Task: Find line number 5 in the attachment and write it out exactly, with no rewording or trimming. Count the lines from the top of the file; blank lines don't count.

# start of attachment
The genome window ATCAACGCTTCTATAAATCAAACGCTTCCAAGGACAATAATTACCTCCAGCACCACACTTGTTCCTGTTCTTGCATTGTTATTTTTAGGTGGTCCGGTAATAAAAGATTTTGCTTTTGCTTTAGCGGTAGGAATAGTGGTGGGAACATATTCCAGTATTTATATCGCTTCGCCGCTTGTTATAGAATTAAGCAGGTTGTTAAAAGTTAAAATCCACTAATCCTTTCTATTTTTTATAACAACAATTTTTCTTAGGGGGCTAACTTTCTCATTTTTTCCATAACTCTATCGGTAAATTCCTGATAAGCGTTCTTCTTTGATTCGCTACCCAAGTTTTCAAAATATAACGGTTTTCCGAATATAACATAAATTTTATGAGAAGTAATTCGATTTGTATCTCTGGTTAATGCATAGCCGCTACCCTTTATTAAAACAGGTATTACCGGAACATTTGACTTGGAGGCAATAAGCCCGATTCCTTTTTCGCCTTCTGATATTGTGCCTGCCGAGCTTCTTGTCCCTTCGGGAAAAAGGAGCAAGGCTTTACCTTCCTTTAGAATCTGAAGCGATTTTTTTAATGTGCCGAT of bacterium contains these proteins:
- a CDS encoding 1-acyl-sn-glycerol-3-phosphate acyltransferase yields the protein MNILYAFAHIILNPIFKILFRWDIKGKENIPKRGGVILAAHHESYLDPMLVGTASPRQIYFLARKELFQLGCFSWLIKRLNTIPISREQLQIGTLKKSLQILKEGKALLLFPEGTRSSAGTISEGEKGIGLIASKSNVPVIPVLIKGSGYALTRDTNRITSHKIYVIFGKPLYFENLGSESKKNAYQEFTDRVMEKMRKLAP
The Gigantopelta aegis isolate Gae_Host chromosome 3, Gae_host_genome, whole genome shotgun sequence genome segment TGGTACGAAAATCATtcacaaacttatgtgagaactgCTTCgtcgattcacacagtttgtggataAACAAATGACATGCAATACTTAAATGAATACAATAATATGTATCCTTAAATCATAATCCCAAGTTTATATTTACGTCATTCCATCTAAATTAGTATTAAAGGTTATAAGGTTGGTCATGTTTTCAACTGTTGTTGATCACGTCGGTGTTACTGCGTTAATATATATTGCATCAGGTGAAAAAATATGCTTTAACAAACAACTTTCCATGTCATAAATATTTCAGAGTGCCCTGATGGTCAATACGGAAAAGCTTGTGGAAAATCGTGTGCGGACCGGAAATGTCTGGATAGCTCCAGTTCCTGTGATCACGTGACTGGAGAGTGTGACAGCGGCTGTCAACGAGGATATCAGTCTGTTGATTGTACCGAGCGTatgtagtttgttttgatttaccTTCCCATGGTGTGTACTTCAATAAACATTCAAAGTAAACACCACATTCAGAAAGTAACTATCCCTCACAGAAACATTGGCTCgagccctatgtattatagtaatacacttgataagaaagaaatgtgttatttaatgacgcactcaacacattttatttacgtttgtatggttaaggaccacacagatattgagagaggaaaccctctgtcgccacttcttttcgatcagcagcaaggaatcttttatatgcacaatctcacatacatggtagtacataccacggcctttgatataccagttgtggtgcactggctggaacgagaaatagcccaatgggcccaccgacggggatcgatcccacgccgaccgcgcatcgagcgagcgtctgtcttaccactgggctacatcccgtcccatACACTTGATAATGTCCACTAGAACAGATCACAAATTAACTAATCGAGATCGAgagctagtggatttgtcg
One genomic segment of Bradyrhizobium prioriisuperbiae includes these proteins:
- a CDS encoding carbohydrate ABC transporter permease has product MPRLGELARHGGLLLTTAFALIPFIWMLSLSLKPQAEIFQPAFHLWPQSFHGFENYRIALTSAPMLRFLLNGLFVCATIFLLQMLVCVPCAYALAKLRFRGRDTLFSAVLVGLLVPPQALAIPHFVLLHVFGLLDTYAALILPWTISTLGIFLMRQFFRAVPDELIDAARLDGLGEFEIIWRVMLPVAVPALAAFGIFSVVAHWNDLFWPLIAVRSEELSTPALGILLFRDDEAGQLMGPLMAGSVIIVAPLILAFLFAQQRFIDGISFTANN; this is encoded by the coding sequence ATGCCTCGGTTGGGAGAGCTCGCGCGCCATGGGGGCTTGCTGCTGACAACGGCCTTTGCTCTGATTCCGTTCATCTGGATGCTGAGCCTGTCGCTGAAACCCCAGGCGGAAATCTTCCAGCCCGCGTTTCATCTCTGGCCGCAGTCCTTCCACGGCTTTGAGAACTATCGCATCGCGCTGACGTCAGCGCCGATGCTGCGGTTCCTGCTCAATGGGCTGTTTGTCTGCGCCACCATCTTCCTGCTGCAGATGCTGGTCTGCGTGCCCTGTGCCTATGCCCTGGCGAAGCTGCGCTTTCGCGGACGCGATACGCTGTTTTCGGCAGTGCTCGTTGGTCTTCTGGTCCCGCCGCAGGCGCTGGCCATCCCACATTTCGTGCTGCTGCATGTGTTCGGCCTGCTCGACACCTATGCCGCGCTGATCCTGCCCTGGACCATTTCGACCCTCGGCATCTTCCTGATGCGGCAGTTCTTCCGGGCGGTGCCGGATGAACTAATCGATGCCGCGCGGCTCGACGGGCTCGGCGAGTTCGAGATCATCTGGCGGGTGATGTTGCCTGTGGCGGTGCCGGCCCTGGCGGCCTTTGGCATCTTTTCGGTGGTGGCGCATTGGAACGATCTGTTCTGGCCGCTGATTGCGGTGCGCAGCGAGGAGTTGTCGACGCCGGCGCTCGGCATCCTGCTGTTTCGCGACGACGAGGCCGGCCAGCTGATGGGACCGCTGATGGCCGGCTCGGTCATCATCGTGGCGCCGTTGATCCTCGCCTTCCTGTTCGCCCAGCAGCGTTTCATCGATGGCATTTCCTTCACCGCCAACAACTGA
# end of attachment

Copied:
- a CDS encoding carbohydrate ABC transporter permease has product MPRLGELARHGGLLLTTAFALIPFIWMLSLSLKPQAEIFQPAFHLWPQSFHGFENYRIALTSAPMLRFLLNGLFVCATIFLLQMLVCVPCAYALAKLRFRGRDTLFSAVLVGLLVPPQALAIPHFVLLHVFGLLDTYAALILPWTISTLGIFLMRQFFRAVPDELIDAARLDGLGEFEIIWRVMLPVAVPALAAFGIFSVVAHWNDLFWPLIAVRSEELSTPALGILLFRDDEAGQLMGPLMAGSVIIVAPLILAFLFAQQRFIDGISFTANN; this is encoded by the coding sequence ATGCCTCGGTTGGGAGAGCTCGCGCGCCATGGGGGCTTGCTGCTGACAACGGCCTTTGCTCTGATTCCGTTCATCTGGATGCTGAGCCTGTCGCTGAAACCCCAGGCGGAAATCTTCCAGCCCGCGTTTCATCTCTGGCCGCAGTCCTTCCACGGCTTTGAGAACTATCGCATCGCGCTGACGTCAGCGCCGATGCTGCGGTTCCTGCTCAATGGGCTGTTTGTCTGCGCCACCATCTTCCTGCTGCAGATGCTGGTCTGCGTGCCCTGTGCCTATGCCCTGGCGAAGCTGCGCTTTCGCGGACGCGATACGCTGTTTTCGGCAGTGCTCGTTGGTCTTCTGGTCCCGCCGCAGGCGCTGGCCATCCCACATTTCGTGCTGCTGCATGTGTTCGGCCTGCTCGACACCTATGCCGCGCTGATCCTGCCCTGGACCATTTCGACCCTCGGCATCTTCCTGATGCGGCAGTTCTTCCGGGCGGTGCCGGATGAACTAATCGATGCCGCGCGGCTCGACGGGCTCGGCGAGTTCGAGATCATCTGGCGGGTGATGTTGCCTGTGGCGGTGCCGGCCCTGGCGGCCTTTGGCATCTTTTCGGTGGTGGCGCATTGGAACGATCTGTTCTGGCCGCTGATTGCGGTGCGCAGCGAGGAGTTGTCGACGCCGGCGCTCGGCATCCTGCTGTTTCGCGACGACGAGGCCGGCCAGCTGATGGGACCGCTGATGGCCGGCTCGGTCATCATCGTGGCGCCGTTGATCCTCGCCTTCCTGTTCGCCCAGCAGCGTTTCATCGATGGCATTTCCTTCACCGCCAACAACTGA